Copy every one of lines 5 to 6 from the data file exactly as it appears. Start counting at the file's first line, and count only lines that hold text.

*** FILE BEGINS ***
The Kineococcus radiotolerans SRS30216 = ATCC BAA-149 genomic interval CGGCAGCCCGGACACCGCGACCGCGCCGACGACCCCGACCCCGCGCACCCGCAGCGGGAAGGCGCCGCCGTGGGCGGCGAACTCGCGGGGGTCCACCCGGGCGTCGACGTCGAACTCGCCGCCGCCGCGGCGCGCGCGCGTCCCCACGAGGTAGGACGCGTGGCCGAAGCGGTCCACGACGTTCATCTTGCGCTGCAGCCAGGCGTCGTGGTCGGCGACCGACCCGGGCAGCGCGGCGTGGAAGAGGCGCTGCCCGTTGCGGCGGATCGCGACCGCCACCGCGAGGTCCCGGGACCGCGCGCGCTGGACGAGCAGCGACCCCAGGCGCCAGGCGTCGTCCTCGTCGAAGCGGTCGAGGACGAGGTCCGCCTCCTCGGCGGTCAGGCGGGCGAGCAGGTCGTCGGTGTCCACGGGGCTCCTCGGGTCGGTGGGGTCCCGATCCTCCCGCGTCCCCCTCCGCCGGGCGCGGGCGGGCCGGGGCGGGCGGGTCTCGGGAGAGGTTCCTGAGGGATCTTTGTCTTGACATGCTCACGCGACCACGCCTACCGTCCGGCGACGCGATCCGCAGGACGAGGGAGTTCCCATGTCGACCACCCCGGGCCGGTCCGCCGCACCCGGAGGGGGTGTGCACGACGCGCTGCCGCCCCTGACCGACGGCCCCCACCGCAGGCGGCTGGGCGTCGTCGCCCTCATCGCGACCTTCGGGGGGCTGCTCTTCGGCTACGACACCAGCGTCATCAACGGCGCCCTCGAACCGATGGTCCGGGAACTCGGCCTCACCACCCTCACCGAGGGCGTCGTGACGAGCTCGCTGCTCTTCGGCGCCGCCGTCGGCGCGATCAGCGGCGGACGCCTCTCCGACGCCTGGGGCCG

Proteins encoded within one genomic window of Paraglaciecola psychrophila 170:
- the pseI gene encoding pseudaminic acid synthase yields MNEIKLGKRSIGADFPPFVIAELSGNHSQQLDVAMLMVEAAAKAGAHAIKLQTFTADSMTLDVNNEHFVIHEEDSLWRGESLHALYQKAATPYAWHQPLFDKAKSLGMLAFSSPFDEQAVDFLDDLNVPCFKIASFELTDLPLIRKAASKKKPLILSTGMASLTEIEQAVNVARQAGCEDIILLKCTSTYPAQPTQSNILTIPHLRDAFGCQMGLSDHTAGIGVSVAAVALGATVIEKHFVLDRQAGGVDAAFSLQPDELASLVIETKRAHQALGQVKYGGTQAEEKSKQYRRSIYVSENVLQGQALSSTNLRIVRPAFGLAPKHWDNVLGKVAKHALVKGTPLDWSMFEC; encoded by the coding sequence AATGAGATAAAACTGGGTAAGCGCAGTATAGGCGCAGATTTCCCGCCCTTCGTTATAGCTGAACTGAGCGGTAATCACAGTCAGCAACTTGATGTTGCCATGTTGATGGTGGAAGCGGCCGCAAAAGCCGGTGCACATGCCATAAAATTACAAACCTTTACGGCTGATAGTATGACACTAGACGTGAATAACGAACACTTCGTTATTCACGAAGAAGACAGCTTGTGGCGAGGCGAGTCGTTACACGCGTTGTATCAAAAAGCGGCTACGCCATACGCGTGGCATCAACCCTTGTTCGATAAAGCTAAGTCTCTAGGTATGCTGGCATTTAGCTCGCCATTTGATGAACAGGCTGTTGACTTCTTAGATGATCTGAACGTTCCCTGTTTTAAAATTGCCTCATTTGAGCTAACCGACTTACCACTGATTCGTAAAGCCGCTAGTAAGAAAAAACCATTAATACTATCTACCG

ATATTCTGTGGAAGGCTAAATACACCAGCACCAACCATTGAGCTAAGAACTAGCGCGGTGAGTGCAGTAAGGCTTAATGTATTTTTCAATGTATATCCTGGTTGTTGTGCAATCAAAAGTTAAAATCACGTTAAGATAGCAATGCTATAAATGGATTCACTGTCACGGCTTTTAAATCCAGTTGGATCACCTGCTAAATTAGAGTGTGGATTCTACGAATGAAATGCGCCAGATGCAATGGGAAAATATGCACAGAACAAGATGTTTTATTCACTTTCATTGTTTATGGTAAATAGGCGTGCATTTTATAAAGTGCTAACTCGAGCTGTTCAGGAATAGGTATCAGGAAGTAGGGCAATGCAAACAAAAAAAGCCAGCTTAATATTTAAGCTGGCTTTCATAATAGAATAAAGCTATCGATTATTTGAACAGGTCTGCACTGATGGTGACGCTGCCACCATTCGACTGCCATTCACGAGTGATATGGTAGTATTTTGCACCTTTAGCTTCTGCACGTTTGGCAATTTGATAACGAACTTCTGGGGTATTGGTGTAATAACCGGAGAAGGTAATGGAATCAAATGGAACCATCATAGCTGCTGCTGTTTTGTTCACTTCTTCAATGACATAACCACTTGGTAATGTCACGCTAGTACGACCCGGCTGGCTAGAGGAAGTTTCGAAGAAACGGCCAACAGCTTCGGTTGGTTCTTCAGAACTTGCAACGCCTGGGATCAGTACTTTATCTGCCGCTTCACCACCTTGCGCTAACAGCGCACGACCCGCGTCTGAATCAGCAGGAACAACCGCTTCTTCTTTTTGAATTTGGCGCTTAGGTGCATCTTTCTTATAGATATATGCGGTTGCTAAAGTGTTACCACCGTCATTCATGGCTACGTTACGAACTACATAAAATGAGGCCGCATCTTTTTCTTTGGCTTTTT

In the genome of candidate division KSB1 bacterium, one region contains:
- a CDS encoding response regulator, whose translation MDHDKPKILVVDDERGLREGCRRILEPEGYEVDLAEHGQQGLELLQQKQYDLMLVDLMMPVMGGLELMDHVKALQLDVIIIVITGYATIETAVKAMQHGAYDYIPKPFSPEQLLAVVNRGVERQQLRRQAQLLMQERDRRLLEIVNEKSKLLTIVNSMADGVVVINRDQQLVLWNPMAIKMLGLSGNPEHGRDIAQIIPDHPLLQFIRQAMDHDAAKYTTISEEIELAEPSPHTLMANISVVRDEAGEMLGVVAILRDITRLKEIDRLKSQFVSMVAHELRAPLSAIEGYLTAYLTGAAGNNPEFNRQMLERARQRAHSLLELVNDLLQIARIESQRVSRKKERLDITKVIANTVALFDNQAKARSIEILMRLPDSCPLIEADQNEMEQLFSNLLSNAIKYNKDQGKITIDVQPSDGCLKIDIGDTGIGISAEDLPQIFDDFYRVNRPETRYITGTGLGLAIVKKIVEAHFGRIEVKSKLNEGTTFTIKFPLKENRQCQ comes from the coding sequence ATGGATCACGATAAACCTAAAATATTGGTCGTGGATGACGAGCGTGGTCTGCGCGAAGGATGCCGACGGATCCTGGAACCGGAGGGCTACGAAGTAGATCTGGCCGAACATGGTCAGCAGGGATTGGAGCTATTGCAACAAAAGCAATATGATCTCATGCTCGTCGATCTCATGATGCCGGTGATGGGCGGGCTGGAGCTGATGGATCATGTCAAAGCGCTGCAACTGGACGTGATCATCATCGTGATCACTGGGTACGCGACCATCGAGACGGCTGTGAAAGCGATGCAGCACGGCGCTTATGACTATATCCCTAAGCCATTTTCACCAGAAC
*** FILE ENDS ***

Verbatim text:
In the genome of candidate division KSB1 bacterium, one region contains:
- a CDS encoding response regulator, whose translation MDHDKPKILVVDDERGLREGCRRILEPEGYEVDLAEHGQQGLELLQQKQYDLMLVDLMMPVMGGLELMDHVKALQLDVIIIVITGYATIETAVKAMQHGAYDYIPKPFSPEQLLAVVNRGVERQQLRRQAQLLMQERDRRLLEIVNEKSKLLTIVNSMADGVVVINRDQQLVLWNPMAIKMLGLSGNPEHGRDIAQIIPDHPLLQFIRQAMDHDAAKYTTISEEIELAEPSPHTLMANISVVRDEAGEMLGVVAILRDITRLKEIDRLKSQFVSMVAHELRAPLSAIEGYLTAYLTGAAGNNPEFNRQMLERARQRAHSLLELVNDLLQIARIESQRVSRKKERLDITKVIANTVALFDNQAKARSIEILMRLPDSCPLIEADQNEMEQLFSNLLSNAIKYNKDQGKITIDVQPSDGCLKIDIGDTGIGISAEDLPQIFDDFYRVNRPETRYITGTGLGLAIVKKIVEAHFGRIEVKSKLNEGTTFTIKFPLKENRQCQ comes from the coding sequence ATGGATCACGATAAACCTAAAATATTGGTCGTGGATGACGAGCGTGGTCTGCGCGAAGGATGCCGACGGATCCTGGAACCGGAGGGCTACGAAGTAGATCTGGCCGAACATGGTCAGCAGGGATTGGAGCTATTGCAACAAAAGCAATATGATCTCATGCTCGTCGATCTCATGATGCCGGTGATGGGCGGGCTGGAGCTGATGGATCATGTCAAAGCGCTGCAACTGGACGTGATCATCATCGTGATCACTGGGTACGCGACCATCGAGACGGCTGTGAAAGCGATGCAGCACGGCGCTTATGACTATATCCCTAAGCCATTTTCACCAGAAC